George Grenfell-Baines

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Sir George Grenfell-Baines
George Baines

(1908-04-30)30 April 1908
Died9 May 2003(2003-05-09) (aged 95)
Preston, Lancashire, England
  • Dorothy Hodson
    (m. 1939; div. 1952)
  • Milena Fleischmann
    (m. 1954)
ChildrenOne son
Three daughters
PracticeBuilding Design Partnership

Sir George Grenfell-Baines OBE DL FRIBA (born George Baines; 30 April 1908 – 9 May 2003)[1] was an English architect and town planner. Born in Preston, his family's humble circumstances forced him to start work at the age of fourteen. Both George and his younger brother, Richard (Dick), were prodigiously gifted mathematicians and draughtsmen. Grenfell-Baines left a secure, but limiting, job in the Lancashire County Architect's Office to work for the prestigious private firm of Bradshaw Gass & Hope in Bolton in 1930.

During the 1930s, Grenfell-Baines became aware of Modernism, particularly the work of Le Corbusier[2] and Gropius, through the architectural press and was determined to practise it himself. He studied at Manchester University for two years from 1934. It was at this time he adopted the name George Grenfell Baines at the suggestion of fellow student Gerald Hayforthwaite. Later this was hyphenated as Grenfell-Baines: Grenfell being his mother's maiden name. He was known to friends and colleagues as "GG".

In 1935, he was awarded the Heywood prize for the design of reinforced concrete flats. The following year he was awarded the third prize in a competition for a new Rhodesian Parliament; the prize money, £250, was enough to enable him to start his own practice, which later became Grenfell Baines Group (laterly called Grenfell-Baines Hargreaves).[3] Grenfell-Baines's work for the Air Ministry during World War II brought him to the attention of Anthony Chitty and the London Modernists. Although Grenfell-Baines always chose to be based in Preston, he cultivated friendships in national and international circles. In 1951, he was invited to design a pavilion for the Festival of Britain. Grenfell-Baines's post-war work included the New Towns of Newton Aycliffe (planned 1947) and Peterlee (planned 1948). His design for HJ Heinz offices in Cardiff in 1960 won him the National Eisteddfod Gold Medal for Architecture.[4]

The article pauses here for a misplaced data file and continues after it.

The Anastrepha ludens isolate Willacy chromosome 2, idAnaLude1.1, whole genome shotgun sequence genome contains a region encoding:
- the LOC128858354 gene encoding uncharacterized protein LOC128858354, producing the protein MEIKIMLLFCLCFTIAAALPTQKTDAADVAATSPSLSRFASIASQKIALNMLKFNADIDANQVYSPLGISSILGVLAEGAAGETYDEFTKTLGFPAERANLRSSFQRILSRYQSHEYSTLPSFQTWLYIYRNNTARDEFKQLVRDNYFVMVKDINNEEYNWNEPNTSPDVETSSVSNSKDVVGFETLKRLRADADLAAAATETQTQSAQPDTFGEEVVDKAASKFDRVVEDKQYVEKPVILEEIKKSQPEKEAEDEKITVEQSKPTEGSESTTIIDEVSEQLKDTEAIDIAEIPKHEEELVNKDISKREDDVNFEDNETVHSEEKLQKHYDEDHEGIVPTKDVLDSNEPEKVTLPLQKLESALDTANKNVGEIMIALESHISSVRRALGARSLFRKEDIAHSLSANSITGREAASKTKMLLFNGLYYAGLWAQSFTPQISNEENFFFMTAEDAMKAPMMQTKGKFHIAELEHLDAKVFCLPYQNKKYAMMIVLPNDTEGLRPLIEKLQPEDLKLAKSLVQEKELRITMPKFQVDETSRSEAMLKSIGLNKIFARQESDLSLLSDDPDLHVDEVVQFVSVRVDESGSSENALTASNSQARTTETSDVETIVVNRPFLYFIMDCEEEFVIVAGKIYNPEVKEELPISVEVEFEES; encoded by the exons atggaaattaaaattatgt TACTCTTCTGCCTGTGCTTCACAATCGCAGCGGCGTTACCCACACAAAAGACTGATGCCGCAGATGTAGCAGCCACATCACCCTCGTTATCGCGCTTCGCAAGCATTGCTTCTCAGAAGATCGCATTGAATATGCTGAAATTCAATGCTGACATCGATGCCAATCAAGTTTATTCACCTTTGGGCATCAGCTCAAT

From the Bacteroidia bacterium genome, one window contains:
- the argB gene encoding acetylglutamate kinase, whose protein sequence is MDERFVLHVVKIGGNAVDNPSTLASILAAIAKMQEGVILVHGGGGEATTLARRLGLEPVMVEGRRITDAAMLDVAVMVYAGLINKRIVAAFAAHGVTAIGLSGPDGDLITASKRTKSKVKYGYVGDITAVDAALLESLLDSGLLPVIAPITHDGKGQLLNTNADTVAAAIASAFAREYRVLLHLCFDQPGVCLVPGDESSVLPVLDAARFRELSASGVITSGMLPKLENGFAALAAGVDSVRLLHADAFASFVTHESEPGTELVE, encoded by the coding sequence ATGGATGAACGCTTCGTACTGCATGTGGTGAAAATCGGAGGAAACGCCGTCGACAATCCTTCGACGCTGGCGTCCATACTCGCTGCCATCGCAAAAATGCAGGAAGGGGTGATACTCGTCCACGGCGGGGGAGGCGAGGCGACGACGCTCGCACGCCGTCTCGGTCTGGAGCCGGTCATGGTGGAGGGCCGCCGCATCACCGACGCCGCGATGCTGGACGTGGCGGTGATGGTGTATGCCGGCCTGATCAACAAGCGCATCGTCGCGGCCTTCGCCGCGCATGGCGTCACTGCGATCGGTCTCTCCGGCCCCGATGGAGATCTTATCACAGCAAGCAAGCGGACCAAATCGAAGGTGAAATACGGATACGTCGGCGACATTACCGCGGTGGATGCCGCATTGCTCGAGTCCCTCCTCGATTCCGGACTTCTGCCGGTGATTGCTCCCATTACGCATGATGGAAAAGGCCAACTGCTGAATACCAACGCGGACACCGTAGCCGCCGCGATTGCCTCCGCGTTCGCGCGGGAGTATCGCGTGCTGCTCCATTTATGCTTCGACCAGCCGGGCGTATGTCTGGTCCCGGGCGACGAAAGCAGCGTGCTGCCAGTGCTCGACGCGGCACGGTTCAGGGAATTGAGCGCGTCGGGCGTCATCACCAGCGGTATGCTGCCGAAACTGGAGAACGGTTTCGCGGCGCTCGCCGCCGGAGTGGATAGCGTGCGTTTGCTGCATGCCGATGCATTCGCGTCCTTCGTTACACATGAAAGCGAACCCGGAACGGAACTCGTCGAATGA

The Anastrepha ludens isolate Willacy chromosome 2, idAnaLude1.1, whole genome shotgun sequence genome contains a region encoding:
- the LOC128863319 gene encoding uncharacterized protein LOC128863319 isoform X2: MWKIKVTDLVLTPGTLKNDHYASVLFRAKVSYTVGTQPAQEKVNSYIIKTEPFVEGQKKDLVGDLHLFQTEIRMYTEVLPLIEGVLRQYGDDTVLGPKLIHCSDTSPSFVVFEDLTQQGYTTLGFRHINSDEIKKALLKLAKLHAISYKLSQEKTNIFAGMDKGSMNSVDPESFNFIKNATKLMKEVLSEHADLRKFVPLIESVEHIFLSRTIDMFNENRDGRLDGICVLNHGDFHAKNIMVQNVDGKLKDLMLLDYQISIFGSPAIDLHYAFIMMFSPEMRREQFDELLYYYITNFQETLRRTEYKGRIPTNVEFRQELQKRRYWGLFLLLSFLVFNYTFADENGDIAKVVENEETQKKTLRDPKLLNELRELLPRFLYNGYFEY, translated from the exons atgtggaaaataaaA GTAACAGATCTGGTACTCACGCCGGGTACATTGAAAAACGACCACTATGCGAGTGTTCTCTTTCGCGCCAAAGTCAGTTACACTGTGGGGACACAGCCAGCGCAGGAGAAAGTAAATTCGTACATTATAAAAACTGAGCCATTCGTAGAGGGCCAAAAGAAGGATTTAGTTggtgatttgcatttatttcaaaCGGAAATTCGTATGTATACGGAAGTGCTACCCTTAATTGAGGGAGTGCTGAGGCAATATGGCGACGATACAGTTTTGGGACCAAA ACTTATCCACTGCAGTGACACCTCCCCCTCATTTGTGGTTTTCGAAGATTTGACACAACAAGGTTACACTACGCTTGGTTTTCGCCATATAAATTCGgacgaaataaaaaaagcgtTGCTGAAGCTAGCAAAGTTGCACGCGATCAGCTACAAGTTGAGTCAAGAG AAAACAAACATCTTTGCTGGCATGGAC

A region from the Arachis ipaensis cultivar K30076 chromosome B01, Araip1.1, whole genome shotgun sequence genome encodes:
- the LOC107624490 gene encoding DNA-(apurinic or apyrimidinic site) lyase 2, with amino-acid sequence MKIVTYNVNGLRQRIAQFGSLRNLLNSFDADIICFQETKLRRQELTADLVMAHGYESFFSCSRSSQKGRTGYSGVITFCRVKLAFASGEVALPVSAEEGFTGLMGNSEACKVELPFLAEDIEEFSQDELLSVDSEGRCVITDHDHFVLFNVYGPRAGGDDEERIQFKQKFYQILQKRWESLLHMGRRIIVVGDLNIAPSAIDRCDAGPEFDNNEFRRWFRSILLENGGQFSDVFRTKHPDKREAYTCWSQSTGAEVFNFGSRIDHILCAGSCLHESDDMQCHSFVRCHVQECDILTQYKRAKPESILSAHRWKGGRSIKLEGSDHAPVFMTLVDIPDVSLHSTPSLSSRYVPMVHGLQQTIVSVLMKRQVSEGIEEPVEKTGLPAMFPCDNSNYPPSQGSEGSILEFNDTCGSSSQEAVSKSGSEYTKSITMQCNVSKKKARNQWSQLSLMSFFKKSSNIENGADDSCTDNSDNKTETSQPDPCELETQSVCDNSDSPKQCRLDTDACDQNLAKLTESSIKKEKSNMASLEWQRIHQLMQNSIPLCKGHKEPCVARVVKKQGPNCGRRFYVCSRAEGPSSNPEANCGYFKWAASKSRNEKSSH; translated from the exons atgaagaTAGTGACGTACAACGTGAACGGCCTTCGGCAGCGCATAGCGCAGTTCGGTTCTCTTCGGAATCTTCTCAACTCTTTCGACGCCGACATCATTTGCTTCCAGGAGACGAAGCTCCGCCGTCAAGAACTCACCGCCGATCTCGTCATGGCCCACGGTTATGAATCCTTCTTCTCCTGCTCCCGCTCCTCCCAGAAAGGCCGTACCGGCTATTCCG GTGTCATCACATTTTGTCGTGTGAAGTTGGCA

An abiding interest for GG was multidisciplinary working. His highly successful firm BDP (Building Design Partnership), which he set up in Preston in 1961,[5] was the result of numerous experiments in management structure.[6] In 1972, he became professor of Architecture at Sheffield University where he founded the Design Teaching Partnership. He officially retired in 1974 but continued working as a consultant into his final decade.

He received an OBE in 1960 and was knighted in 1978.[7]

Grenfell-Baines was survived by his second wife, Milena Fleischmann, whom he married in 1954, their son and daughter, and the two daughters of his first marriage, to Dorothy Hodson. Milena was a Czech refugee of the Kindertransport.

National Life Stories conducted an oral history interview (C467/46) with George Grenfell-Baines in 2000 for its Architects Lives' collection held by the British Library.[8]


  1. ^ "Sir George Grenfell-Baines". The Guardian. 26 May 2003.
  2. ^ "Sir George Grenfell-Baines". The Telegraph. 3 June 2003.
  3. ^ "George Grenfell-Baines". DSA Architect Biography Report. Retrieved 15 April 2023.
  4. ^ "Global architectural practice BDP setting up its first office in Wales". Business Live. 21 June 2019.
  5. ^ Phipps. S (2020). Brutal North Post-War Modernist Architecture in the North of England. p. 007. ISBN 9781912836468.
  6. ^ "Sir George Grenfell-Baines (1908-2003)". Architects Journal. 29 May 2003.
  7. ^ "Sir George Grenfell-Baines". The Independent. 19 May 2003.
  8. ^ National Life Stories, 'Grenfell-Baines, George (1 of 22) National Life Stories Collection: Architects' Lives', The British Library Board, 2000. Retrieved 10 April 2018
  • Grenfell-Baines, George (2000), interviewed by Louise Brodie at Preston, (5–11 January) *Architects’ Lives, London: National Biographical Archive, C467/46/F7839.
  • White, Bill (1987), The Spirit Of BDP, Preston: BDP.

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